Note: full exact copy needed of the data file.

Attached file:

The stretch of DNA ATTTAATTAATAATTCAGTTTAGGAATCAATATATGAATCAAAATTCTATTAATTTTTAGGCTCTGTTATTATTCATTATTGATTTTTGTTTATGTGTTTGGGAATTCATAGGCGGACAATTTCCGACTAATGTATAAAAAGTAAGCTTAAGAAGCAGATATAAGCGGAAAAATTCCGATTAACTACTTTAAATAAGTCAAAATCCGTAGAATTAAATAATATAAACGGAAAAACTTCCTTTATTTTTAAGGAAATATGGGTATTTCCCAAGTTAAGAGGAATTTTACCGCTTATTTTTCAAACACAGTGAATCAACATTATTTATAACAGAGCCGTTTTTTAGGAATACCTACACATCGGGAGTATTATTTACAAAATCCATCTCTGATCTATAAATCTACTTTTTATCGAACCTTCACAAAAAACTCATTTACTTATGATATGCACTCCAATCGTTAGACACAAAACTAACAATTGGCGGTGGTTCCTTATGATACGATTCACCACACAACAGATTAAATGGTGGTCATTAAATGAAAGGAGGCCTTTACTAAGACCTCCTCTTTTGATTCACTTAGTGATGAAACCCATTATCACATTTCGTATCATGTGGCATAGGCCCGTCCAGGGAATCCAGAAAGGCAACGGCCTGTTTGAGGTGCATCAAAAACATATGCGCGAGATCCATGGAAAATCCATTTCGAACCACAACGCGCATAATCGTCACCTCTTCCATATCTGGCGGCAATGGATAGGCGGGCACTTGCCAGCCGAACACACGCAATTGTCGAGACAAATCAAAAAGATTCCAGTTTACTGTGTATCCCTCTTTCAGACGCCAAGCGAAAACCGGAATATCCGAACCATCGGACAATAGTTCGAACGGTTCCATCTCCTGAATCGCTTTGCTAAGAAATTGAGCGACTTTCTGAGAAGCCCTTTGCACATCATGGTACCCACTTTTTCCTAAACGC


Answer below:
The stretch of DNA ATTTAATTAATAATTCAGTTTAGGAATCAATATATGAATCAAAATTCTATTAATTTTTAGGCTCTGTTATTATTCATTATTGATTTTTGTTTATGTGTTTGGGAATTCATAGGCGGACAATTTCCGACTAATGTATAAAAAGTAAGCTTAAGAAGCAGATATAAGCGGAAAAATTCCGATTAACTACTTTAAATAAGTCAAAATCCGTAGAATTAAATAATATAAACGGAAAAACTTCCTTTATTTTTAAGGAAATATGGGTATTTCCCAAGTTAAGAGGAATTTTACCGCTTATTTTTCAAACACAGTGAATCAACATTATTTATAACAGAGCCGTTTTTTAGGAATACCTACACATCGGGAGTATTATTTACAAAATCCATCTCTGATCTATAAATCTACTTTTTATCGAACCTTCACAAAAAACTCATTTACTTATGATATGCACTCCAATCGTTAGACACAAAACTAACAATTGGCGGTGGTTCCTTATGATACGATTCACCACACAACAGATTAAATGGTGGTCATTAAATGAAAGGAGGCCTTTACTAAGACCTCCTCTTTTGATTCACTTAGTGATGAAACCCATTATCACATTTCGTATCATGTGGCATAGGCCCGTCCAGGGAATCCAGAAAGGCAACGGCCTGTTTGAGGTGCATCAAAAACATATGCGCGAGATCCATGGAAAATCCATTTCGAACCACAACGCGCATAATCGTCACCTCTTCCATATCTGGCGGCAATGGATAGGCGGGCACTTGCCAGCCGAACACACGCAATTGTCGAGACAAATCAAAAAGATTCCAGTTTACTGTGTATCCCTCTTTCAGACGCCAAGCGAAAACCGGAATATCCGAACCATCGGACAATAGTTCGAACGGTTCCATCTCCTGAATCGCTTTGCTAAGAAATTGAGCGACTTTCTGAGAAGCCCTTTGCACATCATGGTACCCACTTTTTCCTAAACGC